Brit Paralympian Olivia Breen left 'speechless' after being told her sprint briefs 'too short and inappropriate'
19th July 2021

PARALYMPIAN Olivia Breen was left 'speechless' after being told her sprint briefs were 'too short and inappropriate'.

The Welsh star, 24, was competing in a long jump event at the English Championships in Bedford at the weekend when a volunteer raised concerns about her Adidas attire.

The 24-year-old will represent Team GB at the Tokyo Paralympics beginning on August 24.

Breen, from Guildford, won bronze at the 2012 Paralympic Games in London for the 4x100m Relay T35-T38.

She failed to medal four years later in Rio, but brilliantly bounced back to win gold in the long jump title at the 2018 Commonwealth Games on the Gold Coast.

Breen posted on Twitter: “I am always grateful for the incredible volunteers who officiate at athletics events.

“They do an amazing job and make it possible for us to compete.

"However, tonight I feel disappointed because just as I finished my long jump competition one of the female officials felt it necessary to inform me that my sprint briefs were too short and inappropriate. I was left speechless.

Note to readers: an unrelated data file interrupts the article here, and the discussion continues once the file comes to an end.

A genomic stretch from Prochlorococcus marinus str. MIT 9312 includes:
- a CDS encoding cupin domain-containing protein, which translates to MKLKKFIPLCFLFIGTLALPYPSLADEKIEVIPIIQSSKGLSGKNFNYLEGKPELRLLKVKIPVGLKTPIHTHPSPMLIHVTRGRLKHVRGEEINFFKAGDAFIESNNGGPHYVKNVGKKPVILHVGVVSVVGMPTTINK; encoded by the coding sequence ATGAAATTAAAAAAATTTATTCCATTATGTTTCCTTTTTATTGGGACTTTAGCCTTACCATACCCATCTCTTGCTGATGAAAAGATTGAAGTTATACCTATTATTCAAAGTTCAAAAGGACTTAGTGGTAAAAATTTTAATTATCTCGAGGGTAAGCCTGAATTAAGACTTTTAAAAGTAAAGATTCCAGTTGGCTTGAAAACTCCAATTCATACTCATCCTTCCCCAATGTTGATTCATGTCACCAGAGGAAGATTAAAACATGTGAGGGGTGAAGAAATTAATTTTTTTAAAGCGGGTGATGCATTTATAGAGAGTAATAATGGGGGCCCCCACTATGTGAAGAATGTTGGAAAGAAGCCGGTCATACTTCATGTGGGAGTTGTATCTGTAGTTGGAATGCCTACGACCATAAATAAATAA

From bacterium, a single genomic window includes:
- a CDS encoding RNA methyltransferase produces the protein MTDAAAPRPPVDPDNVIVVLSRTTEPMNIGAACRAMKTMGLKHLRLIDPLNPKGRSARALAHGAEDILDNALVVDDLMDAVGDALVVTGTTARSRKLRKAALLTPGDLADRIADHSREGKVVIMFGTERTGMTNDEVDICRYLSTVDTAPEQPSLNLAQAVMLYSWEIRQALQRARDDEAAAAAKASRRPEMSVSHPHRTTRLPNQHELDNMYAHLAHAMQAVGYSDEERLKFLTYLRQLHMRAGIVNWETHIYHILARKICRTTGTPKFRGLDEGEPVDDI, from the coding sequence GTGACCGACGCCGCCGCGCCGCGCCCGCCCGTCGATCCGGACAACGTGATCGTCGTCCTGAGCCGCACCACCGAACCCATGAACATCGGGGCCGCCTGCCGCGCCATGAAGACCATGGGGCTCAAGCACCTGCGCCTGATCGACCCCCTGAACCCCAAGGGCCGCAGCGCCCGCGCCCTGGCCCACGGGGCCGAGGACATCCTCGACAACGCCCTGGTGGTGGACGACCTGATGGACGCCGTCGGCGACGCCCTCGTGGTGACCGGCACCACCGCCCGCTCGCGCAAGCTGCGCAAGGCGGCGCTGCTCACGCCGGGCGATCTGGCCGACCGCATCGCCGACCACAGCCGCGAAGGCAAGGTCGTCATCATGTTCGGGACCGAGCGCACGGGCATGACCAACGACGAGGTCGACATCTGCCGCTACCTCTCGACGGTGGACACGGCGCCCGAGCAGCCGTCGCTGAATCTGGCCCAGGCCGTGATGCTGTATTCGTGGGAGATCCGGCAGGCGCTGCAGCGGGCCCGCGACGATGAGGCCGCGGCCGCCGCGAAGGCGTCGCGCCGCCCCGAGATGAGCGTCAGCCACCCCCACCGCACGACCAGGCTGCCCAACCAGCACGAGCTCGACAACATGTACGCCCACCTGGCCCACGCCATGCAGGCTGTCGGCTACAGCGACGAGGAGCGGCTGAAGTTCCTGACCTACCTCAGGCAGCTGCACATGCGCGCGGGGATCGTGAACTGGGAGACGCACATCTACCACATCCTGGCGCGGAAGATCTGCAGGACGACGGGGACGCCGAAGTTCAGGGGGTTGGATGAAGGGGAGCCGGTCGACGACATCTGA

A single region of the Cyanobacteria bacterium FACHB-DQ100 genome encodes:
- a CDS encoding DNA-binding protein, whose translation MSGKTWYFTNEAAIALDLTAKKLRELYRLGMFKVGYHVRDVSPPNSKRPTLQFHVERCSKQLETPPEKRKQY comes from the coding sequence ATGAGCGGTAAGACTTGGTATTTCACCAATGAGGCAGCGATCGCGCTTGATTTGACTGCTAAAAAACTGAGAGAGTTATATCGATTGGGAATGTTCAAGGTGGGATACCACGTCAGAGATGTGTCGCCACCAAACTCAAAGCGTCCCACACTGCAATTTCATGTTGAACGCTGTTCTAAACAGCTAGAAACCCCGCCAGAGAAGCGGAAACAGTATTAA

“I have been wearing the same sprint style briefs for many years and they are specifically designed for competing in.

“I will hopefully be wearing them in Tokyo. It made me question whether a male competitor would be similarly criticised.

"I hope no other female athletes had similar issues.

“I recognise that there needs to be regulations and guidelines in relation to competition kit but women should not be made to feel self-conscious about what they are wearing when competing but should feel comfortable and at ease.”

Breen, who has cerebral palsy, revealed to The Guardian that she intends on making an official complaint to UK Athletics.

British shot putter Amelia Strickler backed up Breen’s comments and believes officials who make 'unnecessary' comments should not officiate.

Strickler, 27, said: “Female athletes shouldn’t be subjected to such criticism when there is already so much pressure on women to be ‘perfect’.

“We are there to compete. You don’t like the outfits? Don’t officiate. We don’t need officials adding unnecessary stress in those moments.”

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